Augustus took up a quarter section of land three miles west of town with Christian Peel. Each man took half. Each built a log house and a log grainery. The logs were hauled by ox team from the mountains east of town, and each man helped the other. They had to carry water from a spring at the foot of the hill up to their homes until a pipe was driven into the ground to make a flowing well of delicious cold water. This well produced enough water for home and garden use as well. To keep milk, butter, and eggs cool,m a box was placed over the water with a burlap sack which absorbed water and allowed fresh air to cool and circulate. This "cool box" as it was called was used for many years.

Cattle did well on the large meadows. Pigs and chickens helped to supply food along with the garden produce. Grain was raised on the rich fertile fields.

Twelve children were born to this humble home. One died in infancy, eleven reached maturity. The log home became too small. so a four rooms of red brick were added to the log home.

The children were educated in a one room school house two miles west of their home. As education was emphasized in their home, the older girls, Olivia, Ada and Mae, as they reached college age were allowed to go to the BYU Academy in Provo. They stayed in homes and worked their way. Here they learned to sew and along with their mothers help they became expert dressmakers. Ada also became a school teacher.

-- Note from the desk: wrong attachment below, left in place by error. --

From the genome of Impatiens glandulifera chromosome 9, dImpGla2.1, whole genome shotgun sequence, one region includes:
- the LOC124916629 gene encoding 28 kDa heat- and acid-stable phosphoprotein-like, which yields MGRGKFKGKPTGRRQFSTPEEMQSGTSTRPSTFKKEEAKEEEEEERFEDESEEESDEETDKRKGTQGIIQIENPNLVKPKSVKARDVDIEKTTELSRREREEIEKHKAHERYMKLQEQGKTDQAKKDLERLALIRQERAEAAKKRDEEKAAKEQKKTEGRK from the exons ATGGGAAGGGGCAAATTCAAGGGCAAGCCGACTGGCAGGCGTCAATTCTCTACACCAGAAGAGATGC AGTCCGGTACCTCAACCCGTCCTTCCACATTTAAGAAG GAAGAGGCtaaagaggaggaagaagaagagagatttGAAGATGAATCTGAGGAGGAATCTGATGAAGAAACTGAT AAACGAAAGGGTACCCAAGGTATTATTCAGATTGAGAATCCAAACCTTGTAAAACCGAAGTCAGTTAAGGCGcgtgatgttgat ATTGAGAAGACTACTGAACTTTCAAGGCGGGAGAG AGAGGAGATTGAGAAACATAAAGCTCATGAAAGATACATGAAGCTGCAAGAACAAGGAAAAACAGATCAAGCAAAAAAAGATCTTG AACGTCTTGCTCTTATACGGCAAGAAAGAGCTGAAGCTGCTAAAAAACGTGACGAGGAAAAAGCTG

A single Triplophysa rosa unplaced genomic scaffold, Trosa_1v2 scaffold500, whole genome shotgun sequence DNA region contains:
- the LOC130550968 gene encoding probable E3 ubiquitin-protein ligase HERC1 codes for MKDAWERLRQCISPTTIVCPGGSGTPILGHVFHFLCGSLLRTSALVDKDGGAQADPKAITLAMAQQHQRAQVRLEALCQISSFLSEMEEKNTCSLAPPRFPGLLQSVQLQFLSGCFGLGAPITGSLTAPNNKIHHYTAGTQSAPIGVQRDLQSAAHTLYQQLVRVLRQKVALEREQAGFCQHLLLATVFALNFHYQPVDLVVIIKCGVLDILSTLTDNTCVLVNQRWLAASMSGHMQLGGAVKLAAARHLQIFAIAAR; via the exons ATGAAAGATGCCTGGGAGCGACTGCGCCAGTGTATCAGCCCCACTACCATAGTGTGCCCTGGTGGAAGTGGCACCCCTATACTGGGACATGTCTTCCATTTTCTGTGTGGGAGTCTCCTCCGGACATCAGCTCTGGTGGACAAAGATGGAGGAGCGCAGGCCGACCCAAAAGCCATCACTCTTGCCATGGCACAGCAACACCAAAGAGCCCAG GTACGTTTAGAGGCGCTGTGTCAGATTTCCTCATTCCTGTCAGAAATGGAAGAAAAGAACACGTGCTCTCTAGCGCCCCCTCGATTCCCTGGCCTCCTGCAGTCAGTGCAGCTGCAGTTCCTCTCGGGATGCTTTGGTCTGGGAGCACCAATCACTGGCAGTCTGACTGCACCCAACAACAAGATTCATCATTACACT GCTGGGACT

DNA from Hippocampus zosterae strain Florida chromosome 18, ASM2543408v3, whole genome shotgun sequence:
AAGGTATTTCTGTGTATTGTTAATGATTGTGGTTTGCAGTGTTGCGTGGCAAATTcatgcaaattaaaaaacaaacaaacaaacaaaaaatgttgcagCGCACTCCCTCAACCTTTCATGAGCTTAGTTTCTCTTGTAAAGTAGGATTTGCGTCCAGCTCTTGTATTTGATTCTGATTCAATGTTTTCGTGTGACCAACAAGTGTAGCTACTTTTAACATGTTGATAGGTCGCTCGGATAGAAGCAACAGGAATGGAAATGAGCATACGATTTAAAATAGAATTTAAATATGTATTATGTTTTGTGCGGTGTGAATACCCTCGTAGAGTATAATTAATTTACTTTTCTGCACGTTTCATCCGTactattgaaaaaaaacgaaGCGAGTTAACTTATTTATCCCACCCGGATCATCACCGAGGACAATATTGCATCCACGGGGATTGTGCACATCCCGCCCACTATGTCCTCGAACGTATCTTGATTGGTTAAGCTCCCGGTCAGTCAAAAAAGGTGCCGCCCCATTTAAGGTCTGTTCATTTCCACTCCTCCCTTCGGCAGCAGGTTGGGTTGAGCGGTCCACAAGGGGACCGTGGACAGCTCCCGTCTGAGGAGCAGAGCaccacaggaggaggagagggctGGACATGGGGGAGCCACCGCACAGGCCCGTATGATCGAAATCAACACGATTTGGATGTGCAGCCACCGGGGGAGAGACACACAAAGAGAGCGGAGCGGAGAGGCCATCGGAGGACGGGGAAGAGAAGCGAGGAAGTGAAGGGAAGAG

Augustus saw a good opportunity for his growing boys to go into the sheep business. He went into partnership with Andrew Larsen. As the business grew the Nelson brothers purchased more ground and went into the sheep business of their own. This became their life's work.

About 1900, Augustus was stricken with arthritis or rheumatism as it was called. He became confined to his rocking chair, used in place of a wheel chair, for the rest of his life. This interrupted the schooling of the boys as now they were required to do all the farm work. They could get about five months of schooling in the winter as fall and spring were busy times on the farm.

In 1906 the family built a beautiful brick home at First North and Fifth West. Here the abundant life of the family was enjoyed. Memories remind us of marriages, graduations, birthday parties, Christmas celebrations and the homecoming of two sons, Hugh and George from World War I.

December 9, 1918, during the terrible flu epidemic, Augustus passed away. He left behind him a better place. He was proud of his large family of fine men and women. He left much improved farm land and good livestock.

During his illness, he guided his family from his big rocking chair. He kept track of appointments such as water turns, also sheepcamp supplies, and finances.

All his life he remembered, but talked little of the terrible tragedy when crossing the ocean. An impression on a ten year old boy, he never forgot.

Information provided by Lana Hardy

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  • Maintained by: Lana Hardy
  • Originally Created by: Utah State Historical Society
  • Added: 2 Feb 2000
  • Find A Grave Memorial 142570
  • Find A Grave, database and images ( : accessed ), memorial page for Augustus Nelson (19 Oct 1852–8 Dec 1918), Find A Grave Memorial no. 142570, citing Mount Pleasant City Cemetery, Mount Pleasant, Sanpete County, Utah, USA ; Maintained by Lana Hardy (contributor 47301107) .